Schlarman v. Nageleisen (In re Nageleisen)

(Bankr. E.D. Ky. Mar. 6, 2015)

The bankruptcy court holds that the debtor’s right of redemption, following a postpetition foreclosure sale, is property of the estate. The debtor filed bankruptcy prior to the foreclosure sale of her real property. The court then granted stay relief (but not abandonment) to allow the foreclosure sale to proceed. No lienholders bid at the sale, and the property sold for $5,000, which was far less than the appraised value. The debtor than transferred the right of redemption to an entity she controlled. The trustee filed an adversary proceeding seeking a judgment declaring the right of redemption property of the estate. The court first determined under Kentucky law that the right of redemption did not arise prepetition but instead arose at the time of the foreclosure sale. Thus, it was not property of the estate at the time the petition was filed. The court then concluded that the right of redemption constituted proceeds of property of the estate (the real property) and thus under § 541(a)(6) it was now property of the estate. Opinion below.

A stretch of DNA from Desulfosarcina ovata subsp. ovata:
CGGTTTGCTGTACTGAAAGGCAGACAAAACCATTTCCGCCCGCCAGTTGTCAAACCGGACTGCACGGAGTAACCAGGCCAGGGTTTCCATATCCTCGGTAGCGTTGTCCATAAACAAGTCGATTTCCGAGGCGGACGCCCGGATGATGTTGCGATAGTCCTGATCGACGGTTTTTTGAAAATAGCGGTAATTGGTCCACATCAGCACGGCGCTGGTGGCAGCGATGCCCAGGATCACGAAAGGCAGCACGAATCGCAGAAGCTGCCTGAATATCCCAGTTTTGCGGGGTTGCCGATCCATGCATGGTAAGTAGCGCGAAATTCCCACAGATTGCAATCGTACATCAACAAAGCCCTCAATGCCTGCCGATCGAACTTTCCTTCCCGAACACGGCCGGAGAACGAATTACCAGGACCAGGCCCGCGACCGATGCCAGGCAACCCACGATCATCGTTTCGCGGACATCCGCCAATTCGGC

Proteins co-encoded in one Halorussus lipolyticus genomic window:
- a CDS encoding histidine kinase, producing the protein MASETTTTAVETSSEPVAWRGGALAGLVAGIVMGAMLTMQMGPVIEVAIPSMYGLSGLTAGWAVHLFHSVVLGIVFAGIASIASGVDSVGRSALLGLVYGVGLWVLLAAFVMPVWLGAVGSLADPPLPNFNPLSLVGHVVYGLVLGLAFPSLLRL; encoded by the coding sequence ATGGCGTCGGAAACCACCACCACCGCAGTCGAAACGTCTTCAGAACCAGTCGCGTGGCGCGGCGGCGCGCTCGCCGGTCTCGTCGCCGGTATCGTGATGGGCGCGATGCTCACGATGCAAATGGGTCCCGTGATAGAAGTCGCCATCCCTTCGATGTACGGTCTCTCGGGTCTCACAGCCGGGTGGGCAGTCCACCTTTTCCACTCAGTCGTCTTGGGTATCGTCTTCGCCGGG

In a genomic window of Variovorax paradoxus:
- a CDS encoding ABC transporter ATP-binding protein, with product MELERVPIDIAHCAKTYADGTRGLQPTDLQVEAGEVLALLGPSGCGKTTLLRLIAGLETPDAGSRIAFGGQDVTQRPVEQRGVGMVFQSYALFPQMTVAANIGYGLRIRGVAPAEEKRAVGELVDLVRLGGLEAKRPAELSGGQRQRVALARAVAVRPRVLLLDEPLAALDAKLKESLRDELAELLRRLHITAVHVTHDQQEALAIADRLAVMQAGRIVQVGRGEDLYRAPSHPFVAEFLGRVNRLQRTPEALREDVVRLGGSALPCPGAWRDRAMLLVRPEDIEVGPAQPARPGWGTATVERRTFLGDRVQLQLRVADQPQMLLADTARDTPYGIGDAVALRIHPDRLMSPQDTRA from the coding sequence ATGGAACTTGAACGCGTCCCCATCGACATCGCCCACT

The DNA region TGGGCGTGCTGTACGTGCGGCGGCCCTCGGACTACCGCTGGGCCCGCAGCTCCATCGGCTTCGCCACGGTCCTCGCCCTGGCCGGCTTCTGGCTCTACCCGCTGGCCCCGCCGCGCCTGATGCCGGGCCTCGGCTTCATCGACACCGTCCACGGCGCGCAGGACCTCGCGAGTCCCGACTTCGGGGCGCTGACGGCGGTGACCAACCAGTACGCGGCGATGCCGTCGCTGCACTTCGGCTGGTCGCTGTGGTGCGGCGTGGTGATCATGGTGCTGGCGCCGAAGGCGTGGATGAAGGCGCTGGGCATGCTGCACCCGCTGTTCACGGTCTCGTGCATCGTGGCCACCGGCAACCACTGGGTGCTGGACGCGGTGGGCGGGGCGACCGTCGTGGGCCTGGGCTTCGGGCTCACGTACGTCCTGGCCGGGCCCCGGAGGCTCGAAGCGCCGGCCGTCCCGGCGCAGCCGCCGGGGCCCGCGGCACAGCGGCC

2015-03-06 – schlaman v nageleisen

Author: Matt Lindblom

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